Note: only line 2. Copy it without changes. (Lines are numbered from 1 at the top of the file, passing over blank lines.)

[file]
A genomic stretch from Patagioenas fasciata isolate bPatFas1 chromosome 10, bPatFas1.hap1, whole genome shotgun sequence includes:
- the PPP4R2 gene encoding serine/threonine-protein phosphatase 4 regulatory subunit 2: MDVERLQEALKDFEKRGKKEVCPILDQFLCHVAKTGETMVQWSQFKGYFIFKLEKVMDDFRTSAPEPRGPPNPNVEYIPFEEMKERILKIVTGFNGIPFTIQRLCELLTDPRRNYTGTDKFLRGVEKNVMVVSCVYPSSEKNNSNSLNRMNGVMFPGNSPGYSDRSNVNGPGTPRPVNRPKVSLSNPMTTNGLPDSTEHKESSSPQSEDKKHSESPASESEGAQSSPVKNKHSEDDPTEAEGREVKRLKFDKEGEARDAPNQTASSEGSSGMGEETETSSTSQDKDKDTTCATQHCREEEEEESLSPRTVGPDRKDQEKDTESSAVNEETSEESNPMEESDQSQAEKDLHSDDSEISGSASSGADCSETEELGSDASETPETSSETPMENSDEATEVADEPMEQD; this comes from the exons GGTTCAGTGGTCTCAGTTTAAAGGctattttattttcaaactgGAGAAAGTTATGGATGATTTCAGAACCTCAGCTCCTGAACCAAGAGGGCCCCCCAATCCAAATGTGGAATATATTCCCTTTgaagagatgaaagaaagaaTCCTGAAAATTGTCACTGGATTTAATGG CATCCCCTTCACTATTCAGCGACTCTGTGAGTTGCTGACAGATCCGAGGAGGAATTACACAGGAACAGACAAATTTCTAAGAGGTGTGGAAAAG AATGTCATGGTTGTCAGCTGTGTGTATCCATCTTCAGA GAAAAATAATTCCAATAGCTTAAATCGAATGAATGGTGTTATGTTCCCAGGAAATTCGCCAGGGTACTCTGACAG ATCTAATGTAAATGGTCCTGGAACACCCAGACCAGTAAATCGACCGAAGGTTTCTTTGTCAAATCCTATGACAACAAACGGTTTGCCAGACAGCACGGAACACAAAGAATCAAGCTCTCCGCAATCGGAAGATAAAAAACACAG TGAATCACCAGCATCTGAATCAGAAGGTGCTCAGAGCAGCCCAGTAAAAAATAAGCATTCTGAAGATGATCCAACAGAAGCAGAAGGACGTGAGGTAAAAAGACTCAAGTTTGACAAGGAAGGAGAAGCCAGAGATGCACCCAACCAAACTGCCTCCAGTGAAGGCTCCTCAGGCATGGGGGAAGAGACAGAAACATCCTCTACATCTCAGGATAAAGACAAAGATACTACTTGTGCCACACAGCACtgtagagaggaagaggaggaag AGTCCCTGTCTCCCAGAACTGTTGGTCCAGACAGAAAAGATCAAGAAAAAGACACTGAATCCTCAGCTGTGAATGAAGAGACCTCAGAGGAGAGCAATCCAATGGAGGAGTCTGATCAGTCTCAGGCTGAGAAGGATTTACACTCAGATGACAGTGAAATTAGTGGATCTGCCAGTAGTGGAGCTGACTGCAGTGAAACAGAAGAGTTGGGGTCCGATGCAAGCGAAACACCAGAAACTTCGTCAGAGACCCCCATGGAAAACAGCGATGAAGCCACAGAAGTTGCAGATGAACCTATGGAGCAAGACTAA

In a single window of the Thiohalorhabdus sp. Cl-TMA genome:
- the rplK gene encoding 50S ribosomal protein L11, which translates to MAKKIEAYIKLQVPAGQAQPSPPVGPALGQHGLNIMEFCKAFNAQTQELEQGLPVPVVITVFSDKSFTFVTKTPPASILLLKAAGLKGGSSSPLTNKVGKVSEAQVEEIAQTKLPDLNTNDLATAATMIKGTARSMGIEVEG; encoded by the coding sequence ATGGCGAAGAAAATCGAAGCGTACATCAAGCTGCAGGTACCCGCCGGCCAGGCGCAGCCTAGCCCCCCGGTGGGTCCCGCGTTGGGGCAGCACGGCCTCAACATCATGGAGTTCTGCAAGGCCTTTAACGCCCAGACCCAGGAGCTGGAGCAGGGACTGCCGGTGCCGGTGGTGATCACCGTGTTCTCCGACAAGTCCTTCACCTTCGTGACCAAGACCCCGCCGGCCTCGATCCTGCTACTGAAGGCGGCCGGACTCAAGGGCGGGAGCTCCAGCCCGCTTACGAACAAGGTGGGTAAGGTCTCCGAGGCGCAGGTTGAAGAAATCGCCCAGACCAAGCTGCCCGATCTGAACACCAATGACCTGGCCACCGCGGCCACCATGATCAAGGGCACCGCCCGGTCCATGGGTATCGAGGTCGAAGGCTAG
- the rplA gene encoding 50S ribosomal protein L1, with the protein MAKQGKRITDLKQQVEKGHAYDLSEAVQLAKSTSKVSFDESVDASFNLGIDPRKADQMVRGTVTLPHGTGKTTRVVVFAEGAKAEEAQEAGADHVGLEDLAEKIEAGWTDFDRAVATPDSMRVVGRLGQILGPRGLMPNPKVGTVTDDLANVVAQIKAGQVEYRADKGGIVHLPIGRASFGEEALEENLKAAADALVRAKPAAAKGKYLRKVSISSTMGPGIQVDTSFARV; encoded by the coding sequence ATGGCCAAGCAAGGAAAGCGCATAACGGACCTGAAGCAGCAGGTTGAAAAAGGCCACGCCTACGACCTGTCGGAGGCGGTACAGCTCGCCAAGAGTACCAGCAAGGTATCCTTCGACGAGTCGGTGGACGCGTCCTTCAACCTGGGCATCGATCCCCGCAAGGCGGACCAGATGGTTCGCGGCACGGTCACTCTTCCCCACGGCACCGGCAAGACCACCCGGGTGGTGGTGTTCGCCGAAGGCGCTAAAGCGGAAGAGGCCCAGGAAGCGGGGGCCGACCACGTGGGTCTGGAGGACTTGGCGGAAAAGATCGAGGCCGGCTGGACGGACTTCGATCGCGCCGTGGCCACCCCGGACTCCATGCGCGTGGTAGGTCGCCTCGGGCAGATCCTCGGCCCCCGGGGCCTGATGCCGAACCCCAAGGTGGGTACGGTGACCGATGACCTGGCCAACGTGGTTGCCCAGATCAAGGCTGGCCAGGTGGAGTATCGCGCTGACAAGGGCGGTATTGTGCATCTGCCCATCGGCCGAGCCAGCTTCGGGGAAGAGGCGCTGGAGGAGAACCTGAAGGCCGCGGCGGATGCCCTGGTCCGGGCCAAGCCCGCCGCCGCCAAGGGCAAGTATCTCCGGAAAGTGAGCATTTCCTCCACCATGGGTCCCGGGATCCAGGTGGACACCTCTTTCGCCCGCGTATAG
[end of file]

- the PPP4R2 gene encoding serine/threonine-protein phosphatase 4 regulatory subunit 2: MDVERLQEALKDFEKRGKKEVCPILDQFLCHVAKTGETMVQWSQFKGYFIFKLEKVMDDFRTSAPEPRGPPNPNVEYIPFEEMKERILKIVTGFNGIPFTIQRLCELLTDPRRNYTGTDKFLRGVEKNVMVVSCVYPSSEKNNSNSLNRMNGVMFPGNSPGYSDRSNVNGPGTPRPVNRPKVSLSNPMTTNGLPDSTEHKESSSPQSEDKKHSESPASESEGAQSSPVKNKHSEDDPTEAEGREVKRLKFDKEGEARDAPNQTASSEGSSGMGEETETSSTSQDKDKDTTCATQHCREEEEEESLSPRTVGPDRKDQEKDTESSAVNEETSEESNPMEESDQSQAEKDLHSDDSEISGSASSGADCSETEELGSDASETPETSSETPMENSDEATEVADEPMEQD; this comes from the exons GGTTCAGTGGTCTCAGTTTAAAGGctattttattttcaaactgGAGAAAGTTATGGATGATTTCAGAACCTCAGCTCCTGAACCAAGAGGGCCCCCCAATCCAAATGTGGAATATATTCCCTTTgaagagatgaaagaaagaaTCCTGAAAATTGTCACTGGATTTAATGG CATCCCCTTCACTATTCAGCGACTCTGTGAGTTGCTGACAGATCCGAGGAGGAATTACACAGGAACAGACAAATTTCTAAGAGGTGTGGAAAAG AATGTCATGGTTGTCAGCTGTGTGTATCCATCTTCAGA GAAAAATAATTCCAATAGCTTAAATCGAATGAATGGTGTTATGTTCCCAGGAAATTCGCCAGGGTACTCTGACAG ATCTAATGTAAATGGTCCTGGAACACCCAGACCAGTAAATCGACCGAAGGTTTCTTTGTCAAATCCTATGACAACAAACGGTTTGCCAGACAGCACGGAACACAAAGAATCAAGCTCTCCGCAATCGGAAGATAAAAAACACAG TGAATCACCAGCATCTGAATCAGAAGGTGCTCAGAGCAGCCCAGTAAAAAATAAGCATTCTGAAGATGATCCAACAGAAGCAGAAGGACGTGAGGTAAAAAGACTCAAGTTTGACAAGGAAGGAGAAGCCAGAGATGCACCCAACCAAACTGCCTCCAGTGAAGGCTCCTCAGGCATGGGGGAAGAGACAGAAACATCCTCTACATCTCAGGATAAAGACAAAGATACTACTTGTGCCACACAGCACtgtagagaggaagaggaggaag AGTCCCTGTCTCCCAGAACTGTTGGTCCAGACAGAAAAGATCAAGAAAAAGACACTGAATCCTCAGCTGTGAATGAAGAGACCTCAGAGGAGAGCAATCCAATGGAGGAGTCTGATCAGTCTCAGGCTGAGAAGGATTTACACTCAGATGACAGTGAAATTAGTGGATCTGCCAGTAGTGGAGCTGACTGCAGTGAAACAGAAGAGTTGGGGTCCGATGCAAGCGAAACACCAGAAACTTCGTCAGAGACCCCCATGGAAAACAGCGATGAAGCCACAGAAGTTGCAGATGAACCTATGGAGCAAGACTAA